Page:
Tents on the beach

Light Speed tents

By Jae-Ha Kim
Chicago Sun-Times
August 10, 2001

Standing about 5-feet tall and measuring 5-feet wide, the triangular giant baffled a team of curious researchers (OK, a photographer and me). We had seen these creatures before on grassy knolls, peaked mountains and even backyards. But we had never before seen them in such an incongruous location–the lakefront.

We are talking, of course, about lightweight tents and the clever folks who thought in advance to pitch them on the beach.

“I’ve been bringing tents to the beach for about the past 11 yearsever since my kids were babies,” says Arlington Heights native Sandra Toler. “It protects the kids from the sun and the rain, and they can take a nap inside if they get tired or just need to cool down.”

As Toler watched her kids frolic in the water at North Avenue Beach, it was evident that her neighbors had a serious case of tent envy.

“It’d be really nice to have a tent right about now,” says Melissa Ferry of Lakeview, looking at the bright tent parked just a couple feet from her. “I’m tempted to ask them if I can borrow theirs. I’m so hot.”

As strange as it may seem to bring a tent to the beach, it’s such a no brainer. We’re surprised more people aren’t doing it. Not only can the kids rest inside, but it also makes for a nice makeshift dressing room for those of you who don’t like driving around in wet bathing suits.

Tents are for teens, too. Theresa Blackman, 17, and Jerome Baker, 17, napped underneath a crisp, striped sheet and a cool Southside lakefront breeze a recent Sunday afternoon. The high-school seniors, who have dated for two years, were escaping from their un-air-conditioned homes, and little sisters, both 12, who wanted to tag along and cramp their style.

“My family knew I wanted a tent, so on my birthday, my grandmother gave me the money,” Theresa says, smoothing back her ponytail, which was disheveled when she was abruptly awakened from her slumber.

Jerome sprang for breakfast, although he brings chips and soda, sometimes. From there, they pitched the tent, spread the sheets, queued up a boombox for some R & B and rap music, and proceeded to while away the day in their cool, self-made haven.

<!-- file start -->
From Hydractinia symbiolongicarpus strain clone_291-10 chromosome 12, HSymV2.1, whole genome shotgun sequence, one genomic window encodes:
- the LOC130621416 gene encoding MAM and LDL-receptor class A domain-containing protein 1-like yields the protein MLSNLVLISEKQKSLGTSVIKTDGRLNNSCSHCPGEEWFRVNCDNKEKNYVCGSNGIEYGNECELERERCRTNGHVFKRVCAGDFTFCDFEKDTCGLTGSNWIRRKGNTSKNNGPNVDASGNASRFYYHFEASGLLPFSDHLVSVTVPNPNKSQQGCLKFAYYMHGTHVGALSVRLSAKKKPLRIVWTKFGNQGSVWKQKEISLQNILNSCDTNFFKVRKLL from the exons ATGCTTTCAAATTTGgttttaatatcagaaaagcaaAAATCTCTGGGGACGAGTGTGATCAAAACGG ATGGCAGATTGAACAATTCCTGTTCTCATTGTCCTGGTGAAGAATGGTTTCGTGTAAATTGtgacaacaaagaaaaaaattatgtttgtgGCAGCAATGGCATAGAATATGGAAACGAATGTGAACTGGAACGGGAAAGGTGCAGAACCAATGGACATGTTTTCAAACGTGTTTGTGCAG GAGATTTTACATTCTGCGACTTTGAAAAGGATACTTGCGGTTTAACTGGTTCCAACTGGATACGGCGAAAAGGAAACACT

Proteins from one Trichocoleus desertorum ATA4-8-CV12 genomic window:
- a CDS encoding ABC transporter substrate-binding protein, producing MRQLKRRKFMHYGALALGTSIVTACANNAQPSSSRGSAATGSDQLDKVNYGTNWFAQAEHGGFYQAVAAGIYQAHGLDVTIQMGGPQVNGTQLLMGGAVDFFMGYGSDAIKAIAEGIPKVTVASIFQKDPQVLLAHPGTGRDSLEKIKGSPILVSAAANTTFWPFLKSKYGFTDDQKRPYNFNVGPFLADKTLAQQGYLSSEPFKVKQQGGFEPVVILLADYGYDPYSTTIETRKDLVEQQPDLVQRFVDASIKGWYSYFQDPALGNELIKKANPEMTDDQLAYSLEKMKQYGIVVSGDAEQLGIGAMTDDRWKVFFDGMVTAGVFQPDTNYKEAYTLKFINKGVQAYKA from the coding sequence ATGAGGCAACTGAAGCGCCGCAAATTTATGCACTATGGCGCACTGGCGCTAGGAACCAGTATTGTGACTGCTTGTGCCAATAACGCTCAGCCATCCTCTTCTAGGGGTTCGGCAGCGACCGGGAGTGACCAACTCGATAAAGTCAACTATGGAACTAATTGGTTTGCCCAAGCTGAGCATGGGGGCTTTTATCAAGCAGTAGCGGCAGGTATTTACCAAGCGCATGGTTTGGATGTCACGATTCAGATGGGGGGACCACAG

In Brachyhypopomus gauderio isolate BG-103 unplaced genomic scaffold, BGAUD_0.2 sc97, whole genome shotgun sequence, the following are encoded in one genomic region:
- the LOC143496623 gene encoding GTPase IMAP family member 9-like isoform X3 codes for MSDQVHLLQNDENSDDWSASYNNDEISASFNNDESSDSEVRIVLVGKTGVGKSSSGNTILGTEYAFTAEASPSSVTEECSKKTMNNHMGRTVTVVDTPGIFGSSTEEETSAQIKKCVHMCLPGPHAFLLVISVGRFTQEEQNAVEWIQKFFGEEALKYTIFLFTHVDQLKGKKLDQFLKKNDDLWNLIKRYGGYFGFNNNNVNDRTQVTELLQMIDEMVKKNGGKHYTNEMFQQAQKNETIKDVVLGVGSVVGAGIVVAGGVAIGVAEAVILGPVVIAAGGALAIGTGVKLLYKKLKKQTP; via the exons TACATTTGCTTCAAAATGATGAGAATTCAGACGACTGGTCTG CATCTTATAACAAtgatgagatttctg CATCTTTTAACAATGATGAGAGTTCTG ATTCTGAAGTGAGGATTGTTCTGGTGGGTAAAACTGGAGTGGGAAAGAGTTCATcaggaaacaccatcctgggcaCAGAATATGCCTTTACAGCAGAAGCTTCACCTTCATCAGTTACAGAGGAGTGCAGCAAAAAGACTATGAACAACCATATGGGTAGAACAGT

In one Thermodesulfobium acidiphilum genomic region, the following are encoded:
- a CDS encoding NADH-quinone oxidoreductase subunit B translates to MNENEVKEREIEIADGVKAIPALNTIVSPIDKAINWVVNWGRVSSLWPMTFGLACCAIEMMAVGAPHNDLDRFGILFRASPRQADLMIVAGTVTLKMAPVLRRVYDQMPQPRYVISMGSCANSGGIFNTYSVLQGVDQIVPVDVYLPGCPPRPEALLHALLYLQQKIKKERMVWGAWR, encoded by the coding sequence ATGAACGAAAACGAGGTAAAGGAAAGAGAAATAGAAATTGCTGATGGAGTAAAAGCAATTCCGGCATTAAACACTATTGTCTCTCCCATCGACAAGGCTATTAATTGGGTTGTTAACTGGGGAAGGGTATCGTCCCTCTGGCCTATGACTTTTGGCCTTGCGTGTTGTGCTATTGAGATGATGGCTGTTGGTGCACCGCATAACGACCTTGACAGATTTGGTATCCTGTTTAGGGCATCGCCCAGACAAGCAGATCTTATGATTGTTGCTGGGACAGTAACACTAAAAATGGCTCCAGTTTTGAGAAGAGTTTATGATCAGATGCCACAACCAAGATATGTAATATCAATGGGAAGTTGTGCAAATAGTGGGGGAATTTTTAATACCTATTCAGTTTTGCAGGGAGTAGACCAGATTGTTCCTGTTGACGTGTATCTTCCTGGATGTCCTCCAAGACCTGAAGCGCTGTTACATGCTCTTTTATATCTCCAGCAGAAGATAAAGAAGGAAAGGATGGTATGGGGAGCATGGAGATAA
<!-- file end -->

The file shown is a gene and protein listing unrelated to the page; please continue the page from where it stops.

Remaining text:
“We come to the lakefront at least once a week,” Jerome says. “Sometimes we take walks and hold hands.”

Hurdie Styles and Lucy Shumpert had their beach strategy planned out from the get-go. For their day in the sun, the North Side residents bypassed North Avenue and Oak Street beaches for the relative tranquility of 63rd Street Beach. Armed with a tent, books and newspapers, the pair was prepared to stay until sundown.

As far as tough vegetation, they didn’t have to worry about foraging for food. They came prepared with a gourmet lunch of sushi, hummus and fresh strawberries, cherries and peaches.

“This is the first time we’ve brought a tent to the beach,” says Shumpert. “But it seemed like a good idea and were really liking the arrangement.”

Styles adds, “Were into comfort.”

Obviously. They even upped the ante by bringing a sheet to throw over the tent to keep things even more comfy inside.


Artifacts for a day at the beach:

Small, lightweight tents are allowed on the beach, but don’t even thinking about lugging a camping or event tent to any Chicago area beach without getting a permit first. Don’t forget the sunscreen. Include a change of clothing for everyone. Bring extra beach towels. One per person rarely is enough. Pack non-perishable snacks, such as fruit and veggies, chips and trail mix. Bring plenty of cold drinks for the kids. A First Aid kit always is advisable. A boombox with your favorite tunes.


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